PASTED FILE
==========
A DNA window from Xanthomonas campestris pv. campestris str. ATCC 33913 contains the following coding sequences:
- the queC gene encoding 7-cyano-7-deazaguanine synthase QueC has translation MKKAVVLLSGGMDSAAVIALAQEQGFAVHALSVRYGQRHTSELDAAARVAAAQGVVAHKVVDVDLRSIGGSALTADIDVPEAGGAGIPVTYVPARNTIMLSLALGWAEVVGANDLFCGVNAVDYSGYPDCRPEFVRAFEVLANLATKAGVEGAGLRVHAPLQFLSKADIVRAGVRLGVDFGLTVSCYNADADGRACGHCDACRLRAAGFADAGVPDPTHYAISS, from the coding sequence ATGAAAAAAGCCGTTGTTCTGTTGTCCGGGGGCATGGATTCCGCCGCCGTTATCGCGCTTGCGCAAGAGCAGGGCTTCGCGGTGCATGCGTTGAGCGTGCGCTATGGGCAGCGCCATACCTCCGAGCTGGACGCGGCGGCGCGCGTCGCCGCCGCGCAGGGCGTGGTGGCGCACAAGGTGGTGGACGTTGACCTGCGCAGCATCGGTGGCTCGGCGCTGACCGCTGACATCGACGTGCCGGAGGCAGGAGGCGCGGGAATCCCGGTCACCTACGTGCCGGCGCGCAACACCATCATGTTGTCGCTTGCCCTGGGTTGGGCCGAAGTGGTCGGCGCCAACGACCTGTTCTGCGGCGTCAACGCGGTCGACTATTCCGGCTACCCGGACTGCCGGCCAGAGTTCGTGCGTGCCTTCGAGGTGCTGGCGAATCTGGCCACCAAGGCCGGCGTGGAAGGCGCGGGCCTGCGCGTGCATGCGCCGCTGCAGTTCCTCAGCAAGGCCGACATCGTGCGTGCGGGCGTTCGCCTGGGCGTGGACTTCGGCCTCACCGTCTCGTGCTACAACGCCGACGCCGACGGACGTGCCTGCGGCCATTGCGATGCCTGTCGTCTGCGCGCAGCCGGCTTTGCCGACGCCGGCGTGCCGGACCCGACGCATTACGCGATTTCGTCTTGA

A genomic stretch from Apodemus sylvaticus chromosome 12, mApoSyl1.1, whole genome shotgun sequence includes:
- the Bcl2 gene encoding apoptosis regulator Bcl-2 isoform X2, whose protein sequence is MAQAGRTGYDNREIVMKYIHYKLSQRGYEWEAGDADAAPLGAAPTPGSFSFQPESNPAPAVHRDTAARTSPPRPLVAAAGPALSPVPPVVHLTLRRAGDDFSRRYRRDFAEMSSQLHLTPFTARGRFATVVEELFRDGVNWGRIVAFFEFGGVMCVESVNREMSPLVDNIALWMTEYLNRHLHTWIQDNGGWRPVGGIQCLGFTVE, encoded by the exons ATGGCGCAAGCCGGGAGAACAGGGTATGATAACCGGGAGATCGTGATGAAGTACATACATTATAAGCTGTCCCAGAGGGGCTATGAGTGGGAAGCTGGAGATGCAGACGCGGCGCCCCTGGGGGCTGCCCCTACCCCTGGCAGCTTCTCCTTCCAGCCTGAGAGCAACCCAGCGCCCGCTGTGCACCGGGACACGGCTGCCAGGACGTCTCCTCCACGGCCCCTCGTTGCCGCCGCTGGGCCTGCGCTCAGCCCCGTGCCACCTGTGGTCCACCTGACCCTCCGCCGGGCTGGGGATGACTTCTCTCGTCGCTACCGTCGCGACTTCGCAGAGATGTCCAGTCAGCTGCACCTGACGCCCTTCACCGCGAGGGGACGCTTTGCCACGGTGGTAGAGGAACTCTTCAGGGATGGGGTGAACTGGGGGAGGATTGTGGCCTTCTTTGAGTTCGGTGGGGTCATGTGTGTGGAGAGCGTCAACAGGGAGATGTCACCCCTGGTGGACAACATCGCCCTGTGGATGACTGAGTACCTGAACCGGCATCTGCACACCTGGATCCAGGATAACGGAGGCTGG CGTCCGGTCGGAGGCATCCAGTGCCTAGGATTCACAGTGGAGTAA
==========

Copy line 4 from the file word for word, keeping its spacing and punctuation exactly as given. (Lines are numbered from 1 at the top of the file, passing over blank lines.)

- the Bcl2 gene encoding apoptosis regulator Bcl-2 isoform X2, whose protein sequence is MAQAGRTGYDNREIVMKYIHYKLSQRGYEWEAGDADAAPLGAAPTPGSFSFQPESNPAPAVHRDTAARTSPPRPLVAAAGPALSPVPPVVHLTLRRAGDDFSRRYRRDFAEMSSQLHLTPFTARGRFATVVEELFRDGVNWGRIVAFFEFGGVMCVESVNREMSPLVDNIALWMTEYLNRHLHTWIQDNGGWRPVGGIQCLGFTVE, encoded by the exons ATGGCGCAAGCCGGGAGAACAGGGTATGATAACCGGGAGATCGTGATGAAGTACATACATTATAAGCTGTCCCAGAGGGGCTATGAGTGGGAAGCTGGAGATGCAGACGCGGCGCCCCTGGGGGCTGCCCCTACCCCTGGCAGCTTCTCCTTCCAGCCTGAGAGCAACCCAGCGCCCGCTGTGCACCGGGACACGGCTGCCAGGACGTCTCCTCCACGGCCCCTCGTTGCCGCCGCTGGGCCTGCGCTCAGCCCCGTGCCACCTGTGGTCCACCTGACCCTCCGCCGGGCTGGGGATGACTTCTCTCGTCGCTACCGTCGCGACTTCGCAGAGATGTCCAGTCAGCTGCACCTGACGCCCTTCACCGCGAGGGGACGCTTTGCCACGGTGGTAGAGGAACTCTTCAGGGATGGGGTGAACTGGGGGAGGATTGTGGCCTTCTTTGAGTTCGGTGGGGTCATGTGTGTGGAGAGCGTCAACAGGGAGATGTCACCCCTGGTGGACAACATCGCCCTGTGGATGACTGAGTACCTGAACCGGCATCTGCACACCTGGATCCAGGATAACGGAGGCTGG CGTCCGGTCGGAGGCATCCAGTGCCTAGGATTCACAGTGGAGTAA